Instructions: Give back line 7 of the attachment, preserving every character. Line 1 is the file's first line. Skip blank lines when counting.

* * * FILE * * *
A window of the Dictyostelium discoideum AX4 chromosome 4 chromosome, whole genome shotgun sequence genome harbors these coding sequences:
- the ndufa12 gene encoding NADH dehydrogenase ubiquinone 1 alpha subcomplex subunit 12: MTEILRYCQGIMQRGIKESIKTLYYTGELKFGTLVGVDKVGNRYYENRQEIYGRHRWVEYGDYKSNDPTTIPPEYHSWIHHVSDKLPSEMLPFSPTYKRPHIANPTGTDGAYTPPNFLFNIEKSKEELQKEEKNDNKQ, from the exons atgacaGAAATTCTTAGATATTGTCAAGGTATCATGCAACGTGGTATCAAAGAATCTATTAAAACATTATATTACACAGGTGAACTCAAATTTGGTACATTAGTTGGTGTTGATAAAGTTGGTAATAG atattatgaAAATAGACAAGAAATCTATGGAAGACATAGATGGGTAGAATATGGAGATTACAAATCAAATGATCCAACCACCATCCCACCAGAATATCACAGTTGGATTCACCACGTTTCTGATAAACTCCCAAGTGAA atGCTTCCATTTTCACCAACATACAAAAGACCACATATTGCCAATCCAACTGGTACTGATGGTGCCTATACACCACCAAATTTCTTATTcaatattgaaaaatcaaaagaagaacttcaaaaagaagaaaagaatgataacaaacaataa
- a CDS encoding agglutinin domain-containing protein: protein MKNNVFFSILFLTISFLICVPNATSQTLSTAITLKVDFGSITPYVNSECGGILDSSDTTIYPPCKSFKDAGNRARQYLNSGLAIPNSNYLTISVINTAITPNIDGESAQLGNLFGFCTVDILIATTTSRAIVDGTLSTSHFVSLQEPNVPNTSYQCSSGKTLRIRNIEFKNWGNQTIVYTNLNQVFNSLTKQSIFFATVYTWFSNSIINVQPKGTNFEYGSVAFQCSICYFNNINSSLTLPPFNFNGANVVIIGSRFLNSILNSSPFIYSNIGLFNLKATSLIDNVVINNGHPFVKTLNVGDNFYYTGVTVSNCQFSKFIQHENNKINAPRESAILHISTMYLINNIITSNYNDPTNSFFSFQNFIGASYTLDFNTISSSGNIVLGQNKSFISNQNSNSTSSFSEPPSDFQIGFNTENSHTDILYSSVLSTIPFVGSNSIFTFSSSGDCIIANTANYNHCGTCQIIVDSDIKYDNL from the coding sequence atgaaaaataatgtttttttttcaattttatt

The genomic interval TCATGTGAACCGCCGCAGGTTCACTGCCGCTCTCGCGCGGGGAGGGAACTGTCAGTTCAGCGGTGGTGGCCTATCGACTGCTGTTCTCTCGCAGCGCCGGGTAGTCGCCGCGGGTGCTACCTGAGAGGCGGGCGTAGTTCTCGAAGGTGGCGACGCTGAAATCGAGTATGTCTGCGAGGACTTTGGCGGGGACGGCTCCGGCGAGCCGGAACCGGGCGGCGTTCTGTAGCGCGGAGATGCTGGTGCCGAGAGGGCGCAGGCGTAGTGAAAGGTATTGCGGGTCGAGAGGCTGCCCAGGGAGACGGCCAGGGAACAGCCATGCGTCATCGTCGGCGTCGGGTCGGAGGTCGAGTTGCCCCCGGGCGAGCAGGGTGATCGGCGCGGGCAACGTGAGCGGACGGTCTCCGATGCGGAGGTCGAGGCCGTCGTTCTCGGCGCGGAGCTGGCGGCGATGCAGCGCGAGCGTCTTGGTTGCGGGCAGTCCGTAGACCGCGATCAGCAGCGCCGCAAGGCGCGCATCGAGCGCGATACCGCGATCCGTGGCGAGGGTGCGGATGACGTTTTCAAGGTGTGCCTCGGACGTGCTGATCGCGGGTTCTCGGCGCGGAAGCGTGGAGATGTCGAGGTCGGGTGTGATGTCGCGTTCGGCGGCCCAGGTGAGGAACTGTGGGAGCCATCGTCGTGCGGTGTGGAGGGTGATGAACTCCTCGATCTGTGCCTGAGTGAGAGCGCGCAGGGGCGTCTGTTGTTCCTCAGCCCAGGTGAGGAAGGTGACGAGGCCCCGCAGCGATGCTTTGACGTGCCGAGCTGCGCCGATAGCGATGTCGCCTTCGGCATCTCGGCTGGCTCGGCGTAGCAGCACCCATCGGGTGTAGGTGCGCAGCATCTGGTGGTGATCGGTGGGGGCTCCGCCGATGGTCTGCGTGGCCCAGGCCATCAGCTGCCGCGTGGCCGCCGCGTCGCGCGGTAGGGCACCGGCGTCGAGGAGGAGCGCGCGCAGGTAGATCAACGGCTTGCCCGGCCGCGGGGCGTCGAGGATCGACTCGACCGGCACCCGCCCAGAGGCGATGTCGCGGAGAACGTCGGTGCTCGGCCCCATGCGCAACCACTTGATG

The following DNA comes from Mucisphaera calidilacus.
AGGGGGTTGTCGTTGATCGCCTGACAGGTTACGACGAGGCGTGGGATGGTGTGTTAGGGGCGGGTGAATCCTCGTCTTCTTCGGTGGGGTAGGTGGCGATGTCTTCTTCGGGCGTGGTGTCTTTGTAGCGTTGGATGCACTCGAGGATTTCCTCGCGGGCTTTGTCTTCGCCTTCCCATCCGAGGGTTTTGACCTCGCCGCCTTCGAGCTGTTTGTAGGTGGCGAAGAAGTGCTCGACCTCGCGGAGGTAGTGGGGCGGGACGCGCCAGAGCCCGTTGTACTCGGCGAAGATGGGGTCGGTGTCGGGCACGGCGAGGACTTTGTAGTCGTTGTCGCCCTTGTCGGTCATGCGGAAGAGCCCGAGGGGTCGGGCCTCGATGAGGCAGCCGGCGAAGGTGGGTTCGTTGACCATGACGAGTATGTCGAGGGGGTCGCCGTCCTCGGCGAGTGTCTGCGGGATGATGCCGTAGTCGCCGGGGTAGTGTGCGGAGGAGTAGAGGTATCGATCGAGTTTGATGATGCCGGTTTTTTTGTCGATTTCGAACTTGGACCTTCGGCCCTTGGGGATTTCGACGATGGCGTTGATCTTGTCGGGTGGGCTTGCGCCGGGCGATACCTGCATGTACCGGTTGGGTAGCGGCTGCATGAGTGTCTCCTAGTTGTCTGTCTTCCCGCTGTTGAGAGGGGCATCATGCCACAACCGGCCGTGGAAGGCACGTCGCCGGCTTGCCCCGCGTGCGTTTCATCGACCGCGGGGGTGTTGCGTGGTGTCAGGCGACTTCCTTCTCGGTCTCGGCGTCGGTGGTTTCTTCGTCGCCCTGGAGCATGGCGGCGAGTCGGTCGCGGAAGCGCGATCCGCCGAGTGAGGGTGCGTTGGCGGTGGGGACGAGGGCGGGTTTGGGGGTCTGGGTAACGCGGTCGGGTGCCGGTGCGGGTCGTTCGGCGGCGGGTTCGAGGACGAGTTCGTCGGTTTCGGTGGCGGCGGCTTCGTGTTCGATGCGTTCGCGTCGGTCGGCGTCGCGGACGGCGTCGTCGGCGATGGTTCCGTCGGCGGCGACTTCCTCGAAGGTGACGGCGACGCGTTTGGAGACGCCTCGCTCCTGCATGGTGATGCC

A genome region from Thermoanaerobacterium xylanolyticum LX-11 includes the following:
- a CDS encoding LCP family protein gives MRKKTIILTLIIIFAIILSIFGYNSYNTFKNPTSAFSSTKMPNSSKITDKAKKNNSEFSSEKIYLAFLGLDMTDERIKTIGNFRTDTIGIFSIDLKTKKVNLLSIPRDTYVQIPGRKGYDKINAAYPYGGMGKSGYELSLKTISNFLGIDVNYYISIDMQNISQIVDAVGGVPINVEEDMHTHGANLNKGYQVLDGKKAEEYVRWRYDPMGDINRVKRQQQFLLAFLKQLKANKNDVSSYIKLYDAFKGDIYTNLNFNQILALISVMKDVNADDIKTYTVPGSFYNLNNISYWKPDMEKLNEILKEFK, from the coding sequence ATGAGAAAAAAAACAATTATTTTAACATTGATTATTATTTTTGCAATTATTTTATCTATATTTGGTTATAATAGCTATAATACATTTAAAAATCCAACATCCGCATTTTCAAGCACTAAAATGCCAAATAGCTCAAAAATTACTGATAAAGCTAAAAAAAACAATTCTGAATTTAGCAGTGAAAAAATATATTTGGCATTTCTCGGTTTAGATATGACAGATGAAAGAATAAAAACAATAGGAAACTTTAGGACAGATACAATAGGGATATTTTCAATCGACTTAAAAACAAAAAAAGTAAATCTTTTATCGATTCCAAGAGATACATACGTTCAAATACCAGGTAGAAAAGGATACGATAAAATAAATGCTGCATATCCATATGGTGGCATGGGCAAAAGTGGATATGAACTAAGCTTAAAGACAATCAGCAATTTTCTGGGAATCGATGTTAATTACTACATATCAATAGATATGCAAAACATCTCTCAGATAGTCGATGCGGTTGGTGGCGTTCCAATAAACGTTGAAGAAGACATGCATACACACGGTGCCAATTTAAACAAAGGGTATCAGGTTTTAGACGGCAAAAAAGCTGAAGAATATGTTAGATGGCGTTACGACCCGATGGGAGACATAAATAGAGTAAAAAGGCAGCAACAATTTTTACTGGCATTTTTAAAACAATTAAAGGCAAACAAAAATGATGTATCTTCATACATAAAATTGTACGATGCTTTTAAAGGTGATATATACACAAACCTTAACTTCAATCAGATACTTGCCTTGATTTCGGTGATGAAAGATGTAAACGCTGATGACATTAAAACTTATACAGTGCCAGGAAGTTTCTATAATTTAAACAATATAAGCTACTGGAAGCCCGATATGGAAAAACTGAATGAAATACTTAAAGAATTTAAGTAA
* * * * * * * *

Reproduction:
A genome region from Thermoanaerobacterium xylanolyticum LX-11 includes the following: